In the mine offices, a training manual for miners sits open. Here’s how you signal to the surface if you are trapped after a disaster.
On my first self-guided tour, the calculator was caught my eye because it was one of the few things left behind in the laboratories that filled the second floor. On my next trip, it had been smashed to pieces.
A 1960s style TV set in a sun room at the back of the poor house. The concrete room survived the roof collapse and was full of rotten children’s books and toys. Perhaps it was where donations were sorted, or perhaps it was a nursery/orphanage area.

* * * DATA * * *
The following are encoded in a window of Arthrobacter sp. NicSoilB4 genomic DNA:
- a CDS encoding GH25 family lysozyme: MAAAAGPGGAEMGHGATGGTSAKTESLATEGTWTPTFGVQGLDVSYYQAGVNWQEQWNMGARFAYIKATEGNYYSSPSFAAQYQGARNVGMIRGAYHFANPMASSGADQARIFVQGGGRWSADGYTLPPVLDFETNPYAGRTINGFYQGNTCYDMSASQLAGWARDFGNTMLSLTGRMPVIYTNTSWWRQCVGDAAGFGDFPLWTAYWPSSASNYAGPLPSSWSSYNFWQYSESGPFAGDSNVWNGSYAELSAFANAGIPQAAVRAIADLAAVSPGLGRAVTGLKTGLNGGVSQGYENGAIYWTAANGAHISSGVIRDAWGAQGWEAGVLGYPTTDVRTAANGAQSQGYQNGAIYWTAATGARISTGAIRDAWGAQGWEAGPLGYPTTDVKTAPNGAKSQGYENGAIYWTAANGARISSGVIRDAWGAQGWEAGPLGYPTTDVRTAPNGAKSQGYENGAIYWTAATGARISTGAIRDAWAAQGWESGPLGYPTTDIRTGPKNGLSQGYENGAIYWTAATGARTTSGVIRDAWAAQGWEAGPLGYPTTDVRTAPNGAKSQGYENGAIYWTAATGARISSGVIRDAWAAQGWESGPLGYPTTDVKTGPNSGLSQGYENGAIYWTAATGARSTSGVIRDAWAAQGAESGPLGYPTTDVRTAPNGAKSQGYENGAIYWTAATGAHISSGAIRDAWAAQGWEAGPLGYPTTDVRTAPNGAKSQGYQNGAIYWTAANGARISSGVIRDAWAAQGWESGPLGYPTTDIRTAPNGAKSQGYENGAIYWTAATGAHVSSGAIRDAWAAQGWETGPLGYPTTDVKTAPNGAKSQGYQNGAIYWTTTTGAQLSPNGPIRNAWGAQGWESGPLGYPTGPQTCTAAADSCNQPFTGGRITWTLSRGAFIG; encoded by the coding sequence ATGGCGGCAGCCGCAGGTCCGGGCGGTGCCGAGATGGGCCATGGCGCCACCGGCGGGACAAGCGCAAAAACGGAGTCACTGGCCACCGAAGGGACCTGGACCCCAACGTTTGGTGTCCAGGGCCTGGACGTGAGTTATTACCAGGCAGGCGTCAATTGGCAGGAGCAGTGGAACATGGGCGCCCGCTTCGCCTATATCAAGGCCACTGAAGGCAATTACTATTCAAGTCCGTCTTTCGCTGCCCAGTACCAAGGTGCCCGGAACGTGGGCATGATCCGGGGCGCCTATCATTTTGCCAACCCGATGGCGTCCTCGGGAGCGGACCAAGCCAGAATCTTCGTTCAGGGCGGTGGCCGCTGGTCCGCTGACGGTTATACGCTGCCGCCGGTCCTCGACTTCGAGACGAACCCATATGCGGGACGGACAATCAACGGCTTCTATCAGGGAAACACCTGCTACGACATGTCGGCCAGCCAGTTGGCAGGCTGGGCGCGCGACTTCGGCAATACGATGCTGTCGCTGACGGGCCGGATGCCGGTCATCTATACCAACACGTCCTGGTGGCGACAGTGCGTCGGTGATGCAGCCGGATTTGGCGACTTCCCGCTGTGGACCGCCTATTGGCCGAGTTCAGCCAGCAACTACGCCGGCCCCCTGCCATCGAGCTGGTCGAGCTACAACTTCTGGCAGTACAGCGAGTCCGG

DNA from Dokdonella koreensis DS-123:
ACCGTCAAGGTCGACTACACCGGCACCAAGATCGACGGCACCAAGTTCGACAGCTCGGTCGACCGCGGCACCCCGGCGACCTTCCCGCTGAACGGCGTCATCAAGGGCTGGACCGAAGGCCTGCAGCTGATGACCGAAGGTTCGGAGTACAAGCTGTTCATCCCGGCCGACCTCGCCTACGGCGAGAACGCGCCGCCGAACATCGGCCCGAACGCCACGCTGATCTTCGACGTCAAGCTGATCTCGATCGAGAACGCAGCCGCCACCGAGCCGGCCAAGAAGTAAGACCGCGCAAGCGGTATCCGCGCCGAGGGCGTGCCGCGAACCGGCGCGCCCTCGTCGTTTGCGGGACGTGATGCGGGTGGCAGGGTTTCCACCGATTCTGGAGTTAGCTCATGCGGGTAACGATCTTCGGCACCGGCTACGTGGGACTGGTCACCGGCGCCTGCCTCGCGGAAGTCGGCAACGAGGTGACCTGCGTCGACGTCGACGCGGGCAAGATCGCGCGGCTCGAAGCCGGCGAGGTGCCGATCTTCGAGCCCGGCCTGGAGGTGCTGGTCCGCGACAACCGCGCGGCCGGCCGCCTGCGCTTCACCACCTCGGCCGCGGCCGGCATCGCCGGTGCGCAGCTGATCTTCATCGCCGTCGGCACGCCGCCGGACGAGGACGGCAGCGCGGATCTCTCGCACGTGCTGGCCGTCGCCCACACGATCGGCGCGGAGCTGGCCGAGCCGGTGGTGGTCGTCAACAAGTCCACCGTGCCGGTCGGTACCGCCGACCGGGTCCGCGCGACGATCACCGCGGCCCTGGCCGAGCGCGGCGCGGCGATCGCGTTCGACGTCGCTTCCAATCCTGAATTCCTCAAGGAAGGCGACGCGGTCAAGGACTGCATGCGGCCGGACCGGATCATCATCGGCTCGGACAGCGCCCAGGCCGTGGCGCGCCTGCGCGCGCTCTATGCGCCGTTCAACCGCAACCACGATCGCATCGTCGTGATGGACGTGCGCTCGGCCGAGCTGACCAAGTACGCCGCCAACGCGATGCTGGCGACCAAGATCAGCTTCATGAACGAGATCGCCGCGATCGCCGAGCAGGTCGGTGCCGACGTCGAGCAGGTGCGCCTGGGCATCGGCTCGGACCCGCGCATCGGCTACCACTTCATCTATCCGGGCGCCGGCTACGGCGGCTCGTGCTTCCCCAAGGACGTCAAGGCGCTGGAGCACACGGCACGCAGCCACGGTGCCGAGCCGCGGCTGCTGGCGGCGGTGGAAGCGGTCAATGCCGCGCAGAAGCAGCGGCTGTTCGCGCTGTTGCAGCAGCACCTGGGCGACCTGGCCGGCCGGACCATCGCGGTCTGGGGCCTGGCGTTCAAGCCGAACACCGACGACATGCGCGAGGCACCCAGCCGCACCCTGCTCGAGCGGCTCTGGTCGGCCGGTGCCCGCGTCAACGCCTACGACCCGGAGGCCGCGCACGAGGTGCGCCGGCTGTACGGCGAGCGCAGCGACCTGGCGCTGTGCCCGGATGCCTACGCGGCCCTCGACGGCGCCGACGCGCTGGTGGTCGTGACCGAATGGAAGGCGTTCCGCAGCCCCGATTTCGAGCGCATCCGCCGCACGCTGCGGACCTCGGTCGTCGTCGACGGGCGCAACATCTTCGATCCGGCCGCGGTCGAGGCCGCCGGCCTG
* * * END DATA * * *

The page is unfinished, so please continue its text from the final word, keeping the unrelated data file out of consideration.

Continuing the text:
The workshop sat below the main working floor and had serious power going to it.
On the boarded-up first floor of the house proper near the door to the chapel, the last pew sites next to a wet box of Bibles.
A brewmaster’s desk leans beside a long-disused stainless steel kettle. The staircase above goes to another level of kettles, which are visibly older.
When I first visited the chapel, it had a projection TV, two organs, Bibles, and more. Now these are mostly ruined, except for the tapestries, which have somehow survived.